“I think that really fuelled his love of antiquities, of collecting objects. But also, obviously, he was there studying medicine and he finally gained that degree in Padua, so it sort of made him the collector and the physician.”
Decoded Past: “Did Mead come from an art-loving family?”
Stephanie Chapman: “I don’t really know about his father, but Richard was culturally educated we have to presume he came from a reasonably wealthy background.”
Decoded Past: “So can you tell me more about the Foundling Hospital?”
Stephanie Chapman: “It was founded in 1739 by Royal Charter, presented by George It, but It was the result of seventeen years of campaigning by Captain Thomas Coram. Coram was a relentless campaigner when he saw an injustice that wasn’t being addressed.
“He saw children being abandoned on the streets of London… he thought this as an horrific cruelty but also a waste of life that could be turned into useful citizens, and Dr Mead joined his campaign. He was a great friend and supporter of Coram, and he was one of the two speakers, Coram being the other one, who spoke at Somerset House in November 1739, at the formal presentation of the Royal Charter to the Foundling Hospital.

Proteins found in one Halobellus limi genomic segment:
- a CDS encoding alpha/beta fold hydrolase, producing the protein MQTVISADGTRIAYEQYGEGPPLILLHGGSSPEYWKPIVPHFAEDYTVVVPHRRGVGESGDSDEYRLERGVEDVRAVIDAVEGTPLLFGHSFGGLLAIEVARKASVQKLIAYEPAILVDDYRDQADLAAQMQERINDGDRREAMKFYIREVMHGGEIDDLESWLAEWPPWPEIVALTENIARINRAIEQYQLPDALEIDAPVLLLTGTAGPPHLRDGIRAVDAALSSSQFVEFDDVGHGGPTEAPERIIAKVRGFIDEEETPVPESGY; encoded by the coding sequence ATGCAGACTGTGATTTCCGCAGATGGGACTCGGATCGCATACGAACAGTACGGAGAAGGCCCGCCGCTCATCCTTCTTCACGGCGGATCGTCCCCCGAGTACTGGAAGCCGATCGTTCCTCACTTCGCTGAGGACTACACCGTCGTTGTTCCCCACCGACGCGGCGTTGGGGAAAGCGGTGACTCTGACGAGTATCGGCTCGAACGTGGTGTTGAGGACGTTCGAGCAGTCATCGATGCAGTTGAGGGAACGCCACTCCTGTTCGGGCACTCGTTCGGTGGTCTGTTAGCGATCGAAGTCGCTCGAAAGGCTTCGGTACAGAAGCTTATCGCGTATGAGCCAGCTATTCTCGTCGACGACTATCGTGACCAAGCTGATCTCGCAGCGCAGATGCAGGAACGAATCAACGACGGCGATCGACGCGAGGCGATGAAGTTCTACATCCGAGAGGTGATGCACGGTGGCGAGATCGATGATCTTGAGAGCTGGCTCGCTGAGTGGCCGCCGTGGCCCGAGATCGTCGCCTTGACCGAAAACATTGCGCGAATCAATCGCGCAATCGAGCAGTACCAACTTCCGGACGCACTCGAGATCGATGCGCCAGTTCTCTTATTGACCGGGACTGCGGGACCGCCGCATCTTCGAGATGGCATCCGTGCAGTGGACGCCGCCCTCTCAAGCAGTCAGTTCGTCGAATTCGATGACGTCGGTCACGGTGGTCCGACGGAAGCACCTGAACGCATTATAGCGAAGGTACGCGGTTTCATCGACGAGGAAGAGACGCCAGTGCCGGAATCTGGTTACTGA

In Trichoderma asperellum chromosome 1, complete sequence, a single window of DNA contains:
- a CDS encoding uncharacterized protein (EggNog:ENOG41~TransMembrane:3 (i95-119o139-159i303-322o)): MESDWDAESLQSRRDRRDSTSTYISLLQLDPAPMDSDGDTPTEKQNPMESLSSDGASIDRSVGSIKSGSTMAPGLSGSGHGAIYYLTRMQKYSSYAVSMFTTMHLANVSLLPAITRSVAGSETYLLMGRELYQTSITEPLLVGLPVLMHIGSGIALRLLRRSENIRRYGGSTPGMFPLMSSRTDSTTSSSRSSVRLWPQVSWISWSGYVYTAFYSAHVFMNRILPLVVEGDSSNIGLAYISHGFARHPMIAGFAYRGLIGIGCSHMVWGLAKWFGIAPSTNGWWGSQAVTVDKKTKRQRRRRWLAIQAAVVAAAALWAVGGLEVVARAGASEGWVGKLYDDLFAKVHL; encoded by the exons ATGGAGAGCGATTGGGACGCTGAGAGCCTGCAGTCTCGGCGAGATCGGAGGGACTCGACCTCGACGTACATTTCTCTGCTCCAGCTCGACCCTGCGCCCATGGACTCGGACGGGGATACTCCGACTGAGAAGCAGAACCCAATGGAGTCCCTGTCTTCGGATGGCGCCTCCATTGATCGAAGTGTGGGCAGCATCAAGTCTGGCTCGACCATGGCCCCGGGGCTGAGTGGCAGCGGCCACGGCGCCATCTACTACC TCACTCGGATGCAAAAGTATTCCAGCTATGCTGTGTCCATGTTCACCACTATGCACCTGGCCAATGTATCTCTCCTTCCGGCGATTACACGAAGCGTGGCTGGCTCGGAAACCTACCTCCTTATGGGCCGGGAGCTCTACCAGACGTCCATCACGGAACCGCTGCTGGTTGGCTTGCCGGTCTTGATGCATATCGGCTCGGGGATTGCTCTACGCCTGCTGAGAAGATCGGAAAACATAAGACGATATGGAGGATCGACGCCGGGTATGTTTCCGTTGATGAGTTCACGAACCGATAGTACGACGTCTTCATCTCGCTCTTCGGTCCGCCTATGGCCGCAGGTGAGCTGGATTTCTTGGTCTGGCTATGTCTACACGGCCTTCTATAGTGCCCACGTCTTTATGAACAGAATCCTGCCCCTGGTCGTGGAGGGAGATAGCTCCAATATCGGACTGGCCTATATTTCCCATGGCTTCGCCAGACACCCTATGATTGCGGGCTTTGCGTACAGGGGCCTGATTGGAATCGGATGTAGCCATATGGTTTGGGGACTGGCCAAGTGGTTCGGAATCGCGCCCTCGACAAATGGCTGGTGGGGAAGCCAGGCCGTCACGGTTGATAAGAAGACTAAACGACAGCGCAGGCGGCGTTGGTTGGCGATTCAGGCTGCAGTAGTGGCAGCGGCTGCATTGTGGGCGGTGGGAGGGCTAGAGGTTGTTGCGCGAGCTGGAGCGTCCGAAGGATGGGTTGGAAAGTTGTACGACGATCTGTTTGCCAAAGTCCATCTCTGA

“That established the institution which was based at Hatton Garden for a short time, before it moved to this area here. There were purpose-built premises that were built over a series of years.”
Decoded Past: “Why were so many other great Georgians inspired to get involved with the Foundling Hospital?”
Stephanie Chapman: “I think part of it was due to compassion. Coram’s trump card really came when he started appealing to the ladies. Once they started to sign the petition and once ladies of a suitable standing in society had seen their contemporaries sign the petition, they were more likely to put their name down.
“Once the hospital opened many artists and musicians were involved here with William Hogarth spearheading a campaign to get artists to donate work here. It was really the first public art gallery, so there is this wonderful combination that the fashionable could come and listen to Handel’s music… they could see contemporary art works, and they could also donate money to support this wonderful cause. So I think that helped inspire people. Certainly, key influential people, and Dr. Mead was one of them, helped to spread the word and to encourage their contemporaries to join forces to support the institute.”